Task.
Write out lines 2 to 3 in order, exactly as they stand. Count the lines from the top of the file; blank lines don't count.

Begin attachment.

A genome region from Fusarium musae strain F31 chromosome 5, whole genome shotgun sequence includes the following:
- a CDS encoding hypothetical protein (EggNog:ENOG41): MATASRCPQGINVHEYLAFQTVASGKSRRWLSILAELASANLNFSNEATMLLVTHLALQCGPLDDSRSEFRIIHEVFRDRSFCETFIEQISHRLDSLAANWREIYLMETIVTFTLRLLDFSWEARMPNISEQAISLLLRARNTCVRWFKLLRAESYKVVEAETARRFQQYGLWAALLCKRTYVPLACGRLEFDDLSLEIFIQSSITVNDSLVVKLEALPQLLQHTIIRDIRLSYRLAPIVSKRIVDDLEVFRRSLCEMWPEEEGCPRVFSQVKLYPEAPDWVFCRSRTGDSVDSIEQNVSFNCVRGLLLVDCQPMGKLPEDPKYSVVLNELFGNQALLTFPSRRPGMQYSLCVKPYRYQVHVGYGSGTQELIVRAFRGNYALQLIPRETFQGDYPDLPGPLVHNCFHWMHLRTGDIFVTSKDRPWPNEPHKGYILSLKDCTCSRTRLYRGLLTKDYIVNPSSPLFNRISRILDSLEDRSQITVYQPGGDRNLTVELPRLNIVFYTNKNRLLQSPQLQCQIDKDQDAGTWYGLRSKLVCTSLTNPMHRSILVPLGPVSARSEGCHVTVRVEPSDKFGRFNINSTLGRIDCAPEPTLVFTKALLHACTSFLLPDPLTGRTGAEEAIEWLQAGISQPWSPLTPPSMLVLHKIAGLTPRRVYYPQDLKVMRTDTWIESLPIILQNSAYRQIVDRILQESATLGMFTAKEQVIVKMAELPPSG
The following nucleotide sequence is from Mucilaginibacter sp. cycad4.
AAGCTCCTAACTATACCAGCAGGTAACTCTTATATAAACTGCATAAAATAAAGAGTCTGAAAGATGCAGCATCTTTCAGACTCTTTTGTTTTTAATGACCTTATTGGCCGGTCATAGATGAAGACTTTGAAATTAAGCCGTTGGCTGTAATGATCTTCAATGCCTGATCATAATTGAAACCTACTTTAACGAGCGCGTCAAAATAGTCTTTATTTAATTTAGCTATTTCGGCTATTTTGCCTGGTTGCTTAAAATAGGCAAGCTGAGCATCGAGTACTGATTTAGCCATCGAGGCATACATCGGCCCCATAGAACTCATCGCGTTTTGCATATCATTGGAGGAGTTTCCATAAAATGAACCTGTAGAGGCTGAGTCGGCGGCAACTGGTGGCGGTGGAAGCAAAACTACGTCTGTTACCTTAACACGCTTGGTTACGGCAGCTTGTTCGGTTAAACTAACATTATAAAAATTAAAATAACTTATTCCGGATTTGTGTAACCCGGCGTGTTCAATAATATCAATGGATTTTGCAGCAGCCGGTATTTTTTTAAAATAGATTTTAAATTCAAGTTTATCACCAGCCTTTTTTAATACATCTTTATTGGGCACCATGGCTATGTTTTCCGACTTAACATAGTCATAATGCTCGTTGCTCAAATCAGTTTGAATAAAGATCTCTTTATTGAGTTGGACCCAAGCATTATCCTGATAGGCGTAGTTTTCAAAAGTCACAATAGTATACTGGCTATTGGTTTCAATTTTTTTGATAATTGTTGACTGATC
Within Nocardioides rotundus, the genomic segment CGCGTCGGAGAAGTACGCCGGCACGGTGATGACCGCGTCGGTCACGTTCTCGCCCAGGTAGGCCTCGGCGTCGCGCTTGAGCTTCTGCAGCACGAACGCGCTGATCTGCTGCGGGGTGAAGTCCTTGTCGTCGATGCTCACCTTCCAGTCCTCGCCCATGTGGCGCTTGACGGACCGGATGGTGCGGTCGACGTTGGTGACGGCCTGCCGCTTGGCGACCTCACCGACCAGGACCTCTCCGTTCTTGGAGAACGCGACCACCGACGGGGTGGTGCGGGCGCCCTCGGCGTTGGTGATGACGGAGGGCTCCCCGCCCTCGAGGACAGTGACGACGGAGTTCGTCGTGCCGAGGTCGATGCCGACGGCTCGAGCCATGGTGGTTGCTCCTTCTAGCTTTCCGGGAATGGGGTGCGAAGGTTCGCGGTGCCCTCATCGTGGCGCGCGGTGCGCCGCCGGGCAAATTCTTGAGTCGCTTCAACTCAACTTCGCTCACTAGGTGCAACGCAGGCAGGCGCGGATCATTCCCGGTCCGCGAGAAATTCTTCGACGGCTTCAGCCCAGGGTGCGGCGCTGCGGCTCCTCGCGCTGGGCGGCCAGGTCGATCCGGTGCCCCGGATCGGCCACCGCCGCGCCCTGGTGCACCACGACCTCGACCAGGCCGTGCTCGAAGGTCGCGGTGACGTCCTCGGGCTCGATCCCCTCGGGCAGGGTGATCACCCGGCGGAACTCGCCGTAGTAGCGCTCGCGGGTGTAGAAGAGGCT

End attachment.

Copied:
- a CDS encoding hypothetical protein (EggNog:ENOG41): MATASRCPQGINVHEYLAFQTVASGKSRRWLSILAELASANLNFSNEATMLLVTHLALQCGPLDDSRSEFRIIHEVFRDRSFCETFIEQISHRLDSLAANWREIYLMETIVTFTLRLLDFSWEARMPNISEQAISLLLRARNTCVRWFKLLRAESYKVVEAETARRFQQYGLWAALLCKRTYVPLACGRLEFDDLSLEIFIQSSITVNDSLVVKLEALPQLLQHTIIRDIRLSYRLAPIVSKRIVDDLEVFRRSLCEMWPEEEGCPRVFSQVKLYPEAPDWVFCRSRTGDSVDSIEQNVSFNCVRGLLLVDCQPMGKLPEDPKYSVVLNELFGNQALLTFPSRRPGMQYSLCVKPYRYQVHVGYGSGTQELIVRAFRGNYALQLIPRETFQGDYPDLPGPLVHNCFHWMHLRTGDIFVTSKDRPWPNEPHKGYILSLKDCTCSRTRLYRGLLTKDYIVNPSSPLFNRISRILDSLEDRSQITVYQPGGDRNLTVELPRLNIVFYTNKNRLLQSPQLQCQIDKDQDAGTWYGLRSKLVCTSLTNPMHRSILVPLGPVSARSEGCHVTVRVEPSDKFGRFNINSTLGRIDCAPEPTLVFTKALLHACTSFLLPDPLTGRTGAEEAIEWLQAGISQPWSPLTPPSMLVLHKIAGLTPRRVYYPQDLKVMRTDTWIESLPIILQNSAYRQIVDRILQESATLGMFTAKEQVIVKMAELPPSG
The following nucleotide sequence is from Mucilaginibacter sp. cycad4.